Initiative aims to provide culturally-safe support for vulnerable First Nations people, improve safety
CBC Indigenous: The Council of Yukon First Nations is launching a mobile outreach van in downtown Whitehorse in a bid to offer more culturally-safe support for vulnerable Indigenous people in the community and to improve area safety.
Starting this week, a team of outreach staff will drive a branded “Moccasin Mobile Outreach” van along a designated route on Thursdays, Fridays and Saturdays between 8 p.m. and 2 a.m., making stops at locations including the Whitehorse Emergency Shelter, the Black Street stairs and several parks.
“Our service is really meant to ensure that people are not dying on the street, freezing and or being harmed,” Council of Yukon First Nations (CYFN) executive director Shadelle Chambers told media at a news conference Monday.
The initiative, a pilot project funded by the Yukon government until March 31, is part of a larger downtown safety action plan released by the territorial government late last year in response to growing concerns from residents and business owners.
Outreach staff on the van, who will also do foot patrols, will be trained to provide medical and mental health first aid, and administer naloxone. They’ll also have harm reduction supplies, snacks, hot drinks, hygiene products and basic clothing items like socks and toques to hand out and be able to refer people to other services including shelters, the RCMP or an ambulance.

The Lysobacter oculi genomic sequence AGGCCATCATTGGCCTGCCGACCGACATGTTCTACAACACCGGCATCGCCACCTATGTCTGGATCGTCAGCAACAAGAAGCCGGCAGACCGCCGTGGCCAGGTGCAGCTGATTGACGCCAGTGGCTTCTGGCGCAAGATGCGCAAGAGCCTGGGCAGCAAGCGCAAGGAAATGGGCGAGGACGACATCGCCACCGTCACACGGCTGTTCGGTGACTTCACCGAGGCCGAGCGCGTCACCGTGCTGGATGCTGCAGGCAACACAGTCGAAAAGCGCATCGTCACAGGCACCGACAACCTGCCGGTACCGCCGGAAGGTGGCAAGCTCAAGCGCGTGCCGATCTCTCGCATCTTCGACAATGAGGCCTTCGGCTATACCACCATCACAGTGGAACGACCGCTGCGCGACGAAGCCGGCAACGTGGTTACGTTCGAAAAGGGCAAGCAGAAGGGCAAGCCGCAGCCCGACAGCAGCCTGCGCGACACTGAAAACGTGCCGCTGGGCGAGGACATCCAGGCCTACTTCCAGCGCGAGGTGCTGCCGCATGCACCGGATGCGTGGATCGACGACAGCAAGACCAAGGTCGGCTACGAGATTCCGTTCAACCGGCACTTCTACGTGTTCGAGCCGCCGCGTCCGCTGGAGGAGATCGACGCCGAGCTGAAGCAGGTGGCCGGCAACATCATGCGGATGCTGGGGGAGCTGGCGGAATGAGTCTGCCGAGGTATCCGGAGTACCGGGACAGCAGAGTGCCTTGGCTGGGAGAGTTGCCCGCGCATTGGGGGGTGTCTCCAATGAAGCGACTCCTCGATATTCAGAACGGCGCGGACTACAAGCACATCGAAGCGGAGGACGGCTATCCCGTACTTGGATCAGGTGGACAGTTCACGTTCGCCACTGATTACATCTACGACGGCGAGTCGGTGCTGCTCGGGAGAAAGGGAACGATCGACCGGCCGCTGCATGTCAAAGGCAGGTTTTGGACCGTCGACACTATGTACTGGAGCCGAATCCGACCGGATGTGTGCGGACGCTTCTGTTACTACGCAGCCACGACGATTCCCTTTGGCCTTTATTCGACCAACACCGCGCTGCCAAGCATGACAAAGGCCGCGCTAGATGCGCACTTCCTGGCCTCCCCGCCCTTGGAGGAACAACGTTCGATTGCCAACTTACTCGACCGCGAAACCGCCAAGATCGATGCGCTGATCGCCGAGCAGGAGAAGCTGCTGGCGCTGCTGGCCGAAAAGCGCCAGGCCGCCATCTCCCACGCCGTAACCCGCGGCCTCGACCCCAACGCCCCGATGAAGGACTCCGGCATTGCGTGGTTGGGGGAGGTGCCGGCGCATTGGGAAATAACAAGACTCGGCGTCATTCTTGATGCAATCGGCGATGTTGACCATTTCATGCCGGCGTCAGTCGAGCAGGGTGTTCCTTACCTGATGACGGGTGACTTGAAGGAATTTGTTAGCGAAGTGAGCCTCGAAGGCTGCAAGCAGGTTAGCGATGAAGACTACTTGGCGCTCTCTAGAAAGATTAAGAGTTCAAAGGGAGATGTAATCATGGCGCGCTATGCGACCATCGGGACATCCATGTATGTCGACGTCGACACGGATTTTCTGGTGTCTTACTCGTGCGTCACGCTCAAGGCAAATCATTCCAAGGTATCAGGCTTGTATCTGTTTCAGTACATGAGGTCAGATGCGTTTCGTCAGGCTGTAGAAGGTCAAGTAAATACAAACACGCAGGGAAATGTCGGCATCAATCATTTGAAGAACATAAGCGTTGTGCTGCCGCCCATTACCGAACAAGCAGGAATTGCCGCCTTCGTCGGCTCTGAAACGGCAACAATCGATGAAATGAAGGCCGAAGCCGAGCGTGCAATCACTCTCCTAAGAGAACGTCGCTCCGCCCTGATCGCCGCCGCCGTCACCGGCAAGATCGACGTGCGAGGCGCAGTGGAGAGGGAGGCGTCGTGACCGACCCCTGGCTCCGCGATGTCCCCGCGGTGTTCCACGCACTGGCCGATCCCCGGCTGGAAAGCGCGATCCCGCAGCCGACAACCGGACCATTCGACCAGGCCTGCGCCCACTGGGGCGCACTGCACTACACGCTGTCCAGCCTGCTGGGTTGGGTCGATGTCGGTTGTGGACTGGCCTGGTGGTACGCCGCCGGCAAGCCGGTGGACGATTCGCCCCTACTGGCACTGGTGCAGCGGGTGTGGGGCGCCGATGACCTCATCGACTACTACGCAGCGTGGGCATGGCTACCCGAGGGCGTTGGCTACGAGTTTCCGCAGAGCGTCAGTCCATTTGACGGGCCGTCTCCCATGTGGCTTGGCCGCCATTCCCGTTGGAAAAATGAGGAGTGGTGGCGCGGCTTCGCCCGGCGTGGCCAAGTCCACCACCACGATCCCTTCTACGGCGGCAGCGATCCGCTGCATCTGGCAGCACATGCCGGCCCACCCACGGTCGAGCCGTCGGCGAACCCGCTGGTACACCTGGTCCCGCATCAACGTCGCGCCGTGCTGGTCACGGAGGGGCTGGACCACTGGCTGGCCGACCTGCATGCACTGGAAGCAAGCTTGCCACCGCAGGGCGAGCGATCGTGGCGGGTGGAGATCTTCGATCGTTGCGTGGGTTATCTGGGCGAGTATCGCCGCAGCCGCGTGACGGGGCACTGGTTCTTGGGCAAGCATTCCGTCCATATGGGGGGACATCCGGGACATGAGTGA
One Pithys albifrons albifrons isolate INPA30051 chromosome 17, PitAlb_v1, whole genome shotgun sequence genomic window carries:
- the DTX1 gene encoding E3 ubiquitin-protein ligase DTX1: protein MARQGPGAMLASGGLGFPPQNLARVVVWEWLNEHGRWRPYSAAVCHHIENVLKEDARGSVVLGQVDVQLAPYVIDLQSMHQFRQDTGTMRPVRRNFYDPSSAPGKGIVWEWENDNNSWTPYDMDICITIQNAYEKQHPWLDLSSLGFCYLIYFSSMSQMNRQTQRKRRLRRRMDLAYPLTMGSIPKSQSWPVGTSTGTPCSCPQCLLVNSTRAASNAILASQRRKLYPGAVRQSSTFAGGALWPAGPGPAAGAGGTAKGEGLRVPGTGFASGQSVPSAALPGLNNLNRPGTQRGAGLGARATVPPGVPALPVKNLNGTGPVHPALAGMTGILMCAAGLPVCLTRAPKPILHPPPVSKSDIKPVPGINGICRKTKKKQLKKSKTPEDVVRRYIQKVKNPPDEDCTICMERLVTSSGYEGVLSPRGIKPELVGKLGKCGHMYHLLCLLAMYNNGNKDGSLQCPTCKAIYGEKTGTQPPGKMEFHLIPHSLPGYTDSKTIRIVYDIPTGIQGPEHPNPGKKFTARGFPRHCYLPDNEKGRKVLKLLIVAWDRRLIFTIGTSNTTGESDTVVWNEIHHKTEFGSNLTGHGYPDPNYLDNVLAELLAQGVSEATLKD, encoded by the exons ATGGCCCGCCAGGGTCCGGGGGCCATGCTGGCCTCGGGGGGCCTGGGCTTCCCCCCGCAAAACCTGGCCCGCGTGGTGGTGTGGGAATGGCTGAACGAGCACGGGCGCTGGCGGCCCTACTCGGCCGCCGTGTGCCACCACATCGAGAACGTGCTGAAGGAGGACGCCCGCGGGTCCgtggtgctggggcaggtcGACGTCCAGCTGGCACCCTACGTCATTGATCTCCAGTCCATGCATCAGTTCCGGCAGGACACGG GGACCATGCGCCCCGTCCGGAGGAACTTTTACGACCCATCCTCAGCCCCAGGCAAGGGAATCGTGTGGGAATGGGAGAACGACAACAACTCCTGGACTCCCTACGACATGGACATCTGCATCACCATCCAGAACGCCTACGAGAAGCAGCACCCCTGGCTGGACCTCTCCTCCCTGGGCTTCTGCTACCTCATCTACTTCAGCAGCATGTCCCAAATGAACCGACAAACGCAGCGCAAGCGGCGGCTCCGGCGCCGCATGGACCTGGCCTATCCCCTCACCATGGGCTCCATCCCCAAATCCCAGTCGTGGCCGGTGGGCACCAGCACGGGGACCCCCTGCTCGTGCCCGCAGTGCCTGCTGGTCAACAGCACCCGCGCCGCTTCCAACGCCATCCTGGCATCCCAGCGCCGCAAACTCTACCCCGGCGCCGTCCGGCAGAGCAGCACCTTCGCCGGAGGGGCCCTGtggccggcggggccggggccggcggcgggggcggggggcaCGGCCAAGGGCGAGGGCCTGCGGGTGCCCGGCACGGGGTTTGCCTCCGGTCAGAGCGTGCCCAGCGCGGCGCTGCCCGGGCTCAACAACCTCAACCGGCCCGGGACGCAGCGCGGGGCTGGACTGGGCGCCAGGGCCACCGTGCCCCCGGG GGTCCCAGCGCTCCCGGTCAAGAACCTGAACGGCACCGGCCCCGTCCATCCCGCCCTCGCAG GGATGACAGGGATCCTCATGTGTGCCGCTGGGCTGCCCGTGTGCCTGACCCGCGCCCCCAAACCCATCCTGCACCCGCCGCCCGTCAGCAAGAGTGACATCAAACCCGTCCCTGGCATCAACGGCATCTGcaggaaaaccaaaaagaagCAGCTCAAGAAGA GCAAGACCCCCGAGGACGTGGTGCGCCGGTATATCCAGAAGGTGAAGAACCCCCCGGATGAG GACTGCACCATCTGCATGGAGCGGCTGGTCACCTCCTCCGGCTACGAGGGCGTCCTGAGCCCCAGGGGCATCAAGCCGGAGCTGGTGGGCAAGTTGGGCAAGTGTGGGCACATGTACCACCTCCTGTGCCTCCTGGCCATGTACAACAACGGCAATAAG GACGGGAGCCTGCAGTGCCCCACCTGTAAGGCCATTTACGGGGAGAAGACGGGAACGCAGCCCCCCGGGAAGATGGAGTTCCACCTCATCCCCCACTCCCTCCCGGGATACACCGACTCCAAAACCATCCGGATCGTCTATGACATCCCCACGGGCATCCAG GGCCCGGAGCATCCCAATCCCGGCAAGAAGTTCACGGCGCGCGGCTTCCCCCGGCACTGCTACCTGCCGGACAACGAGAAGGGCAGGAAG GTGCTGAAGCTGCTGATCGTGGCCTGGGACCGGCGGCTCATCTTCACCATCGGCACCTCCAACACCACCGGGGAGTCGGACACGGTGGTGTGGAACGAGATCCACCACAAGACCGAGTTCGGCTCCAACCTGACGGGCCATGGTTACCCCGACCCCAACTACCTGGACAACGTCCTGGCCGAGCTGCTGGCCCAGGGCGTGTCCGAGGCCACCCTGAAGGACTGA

Chambers said CYFN has coordinated with Blood Ties Four Directions, which operates its own outreach van, to avoid a duplication of services and is also “working closely” with the Whitehorse Emergency Shelter, police and emergency medical services to meet community needs.
However, she emphasized that the Moccasin Mobile Outreach is a “grassroots” initiative that’s being led and staffed by First Nations and Indigenous people. “We know right now that Yukon First Nations and Indigenous people are over-represented in the homeless population … I think it’s really important that vulnerable populations see themselves reflected in the service,” Chambers said.
“I think it’s at times challenging and hard to quantify the importance of that, but seeing people that you know from the community, people understanding the realities and the historical traumas faced by Yukon First Nations and Indigenous people… that’s ultimately really important,” she added.
“You can’t train somebody to know community connections and family connections.”
Moccasin Mobile Outreach coordinator Phil Harry agreed. “I know a lot of Indigenous folks tend to connect a little easier with other Indigenous folks, so I think that’s going to benefit this program for sure,” he said.
Harry rode along on the Blood Ties outreach van as CYFN was shaping its own program to get an idea of the needs in the community, and who the van was servicing.
While he said the team handed out harm reduction supplies, other items were also in high demand. “A lot of times, people just need a warm drink and a muffin,” Harry said. “That seems to go a long way.”
ABOUT THE AUTHOR
Jackie Hong, Reporter
Jackie Hong is a reporter in Whitehorse. She was previously the courts and crime reporter at the Yukon News and, before moving North in 2017, was a reporter at the Toronto Star. You can reach her at firstname.lastname@example.org